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Hiroshi Sugimoto, Dioramas (Alaskan Wolves), 1994. Private collection. © Hiroshi Sugimoto.

Hiroshi Sugimoto, Dioramas (Alaskan Wolves), 1994. Private collection. © Hiroshi Sugimoto.

Hiroshi Sugimoto found that photographing stuffed and wax figures of natural history museum dioramas made them seem to come alive. Maybe it's bc we're so used to seeing living things frozen still in photos, that we infuse the inanimate objects of his photos with an assumption of life.

Hiroshi Sugimoto found that photographing stuffed and wax figures of natural history museum dioramas made them seem to come alive. Maybe it's bc we're so used to seeing living things frozen still in photos, that we infuse the inanimate objects of his photos with an assumption of life.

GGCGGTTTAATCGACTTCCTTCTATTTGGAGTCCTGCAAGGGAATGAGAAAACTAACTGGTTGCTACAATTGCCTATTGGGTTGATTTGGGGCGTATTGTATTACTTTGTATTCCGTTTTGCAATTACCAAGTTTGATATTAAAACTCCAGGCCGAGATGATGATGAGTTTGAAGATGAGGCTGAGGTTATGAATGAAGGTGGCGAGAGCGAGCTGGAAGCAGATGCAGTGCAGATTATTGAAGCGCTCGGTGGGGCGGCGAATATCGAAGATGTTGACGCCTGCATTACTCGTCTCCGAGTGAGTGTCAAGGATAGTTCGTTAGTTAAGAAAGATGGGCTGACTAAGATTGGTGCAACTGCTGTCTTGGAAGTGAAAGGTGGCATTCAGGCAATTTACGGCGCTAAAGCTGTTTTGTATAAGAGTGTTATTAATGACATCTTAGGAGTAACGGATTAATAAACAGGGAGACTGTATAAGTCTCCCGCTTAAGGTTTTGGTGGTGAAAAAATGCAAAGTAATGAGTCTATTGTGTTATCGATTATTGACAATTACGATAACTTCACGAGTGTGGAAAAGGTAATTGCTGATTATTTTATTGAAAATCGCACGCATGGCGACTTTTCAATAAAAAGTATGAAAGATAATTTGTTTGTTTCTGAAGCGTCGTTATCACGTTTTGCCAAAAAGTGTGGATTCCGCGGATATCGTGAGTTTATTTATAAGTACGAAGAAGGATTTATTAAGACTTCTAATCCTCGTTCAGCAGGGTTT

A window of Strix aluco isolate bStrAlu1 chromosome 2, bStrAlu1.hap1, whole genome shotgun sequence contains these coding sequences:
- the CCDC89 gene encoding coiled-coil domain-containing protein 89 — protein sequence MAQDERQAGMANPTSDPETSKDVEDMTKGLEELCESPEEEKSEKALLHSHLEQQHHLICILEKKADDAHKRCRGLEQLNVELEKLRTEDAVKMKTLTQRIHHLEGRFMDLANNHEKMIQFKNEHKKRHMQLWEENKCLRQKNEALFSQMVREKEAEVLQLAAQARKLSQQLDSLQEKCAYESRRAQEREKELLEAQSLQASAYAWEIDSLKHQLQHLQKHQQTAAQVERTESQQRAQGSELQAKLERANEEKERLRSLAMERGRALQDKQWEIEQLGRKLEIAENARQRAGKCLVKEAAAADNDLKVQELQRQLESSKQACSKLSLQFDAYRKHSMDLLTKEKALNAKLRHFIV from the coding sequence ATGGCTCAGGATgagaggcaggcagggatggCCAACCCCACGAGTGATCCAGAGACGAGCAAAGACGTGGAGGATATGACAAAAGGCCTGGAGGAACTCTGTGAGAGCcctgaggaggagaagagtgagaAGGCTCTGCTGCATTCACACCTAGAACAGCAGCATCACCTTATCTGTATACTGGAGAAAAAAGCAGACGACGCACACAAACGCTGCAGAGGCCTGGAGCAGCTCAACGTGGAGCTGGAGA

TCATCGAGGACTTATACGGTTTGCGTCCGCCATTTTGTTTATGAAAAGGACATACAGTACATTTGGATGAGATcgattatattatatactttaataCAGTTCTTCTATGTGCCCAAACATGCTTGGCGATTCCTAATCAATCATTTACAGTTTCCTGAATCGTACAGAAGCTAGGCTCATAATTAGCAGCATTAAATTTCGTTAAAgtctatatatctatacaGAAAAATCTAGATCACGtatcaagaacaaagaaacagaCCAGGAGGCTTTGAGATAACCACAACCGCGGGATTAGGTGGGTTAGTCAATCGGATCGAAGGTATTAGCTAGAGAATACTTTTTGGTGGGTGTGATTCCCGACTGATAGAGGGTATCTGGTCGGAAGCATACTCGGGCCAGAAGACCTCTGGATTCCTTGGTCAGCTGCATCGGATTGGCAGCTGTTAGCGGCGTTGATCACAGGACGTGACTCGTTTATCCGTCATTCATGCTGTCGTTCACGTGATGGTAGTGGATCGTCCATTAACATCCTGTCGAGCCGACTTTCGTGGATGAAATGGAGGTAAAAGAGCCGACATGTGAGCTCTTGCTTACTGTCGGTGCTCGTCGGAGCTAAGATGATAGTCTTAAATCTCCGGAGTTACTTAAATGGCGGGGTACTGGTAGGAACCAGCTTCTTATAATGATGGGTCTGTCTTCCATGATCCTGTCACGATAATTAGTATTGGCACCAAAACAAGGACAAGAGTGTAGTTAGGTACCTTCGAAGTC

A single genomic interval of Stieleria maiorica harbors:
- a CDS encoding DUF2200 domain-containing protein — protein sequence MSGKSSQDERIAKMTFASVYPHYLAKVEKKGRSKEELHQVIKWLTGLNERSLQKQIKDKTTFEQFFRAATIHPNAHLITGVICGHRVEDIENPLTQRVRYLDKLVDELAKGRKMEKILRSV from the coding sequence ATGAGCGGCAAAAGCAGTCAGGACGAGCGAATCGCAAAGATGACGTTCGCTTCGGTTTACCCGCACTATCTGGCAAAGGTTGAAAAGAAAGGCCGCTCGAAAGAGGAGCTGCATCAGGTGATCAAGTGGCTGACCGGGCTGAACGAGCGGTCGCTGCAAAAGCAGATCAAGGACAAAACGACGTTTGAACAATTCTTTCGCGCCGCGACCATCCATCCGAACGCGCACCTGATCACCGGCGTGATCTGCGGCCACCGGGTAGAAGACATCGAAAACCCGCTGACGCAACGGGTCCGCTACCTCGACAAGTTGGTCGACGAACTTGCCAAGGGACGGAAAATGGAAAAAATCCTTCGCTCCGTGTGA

Hiroshi Sugimoto: Upon first arriving in New York in 1974, I did the tourist thing. Eventually I visited the Natural History Museum, where I made a curious discovery: the stuffed animals positioned before painted backdrops looked utterly fake, yet by taking a quick peek with one eye closed, all perspective vanished, and suddenly they looked very real. I’d found a way to see the world as a camera does. However fake the subject, once photographed, it’s as good as real.

Hiroshi Sugimoto: Upon first arriving in New York in 1974, I did the tourist thing. Eventually I visited the Natural History Museum, where I made a curious discovery: the stuffed animals positioned before painted backdrops looked utterly fake, yet by taking a quick peek with one eye closed, all perspective vanished, and suddenly they looked very real. I’d found a way to see the world as a camera does. However fake the subject, once photographed, it’s as good as real.

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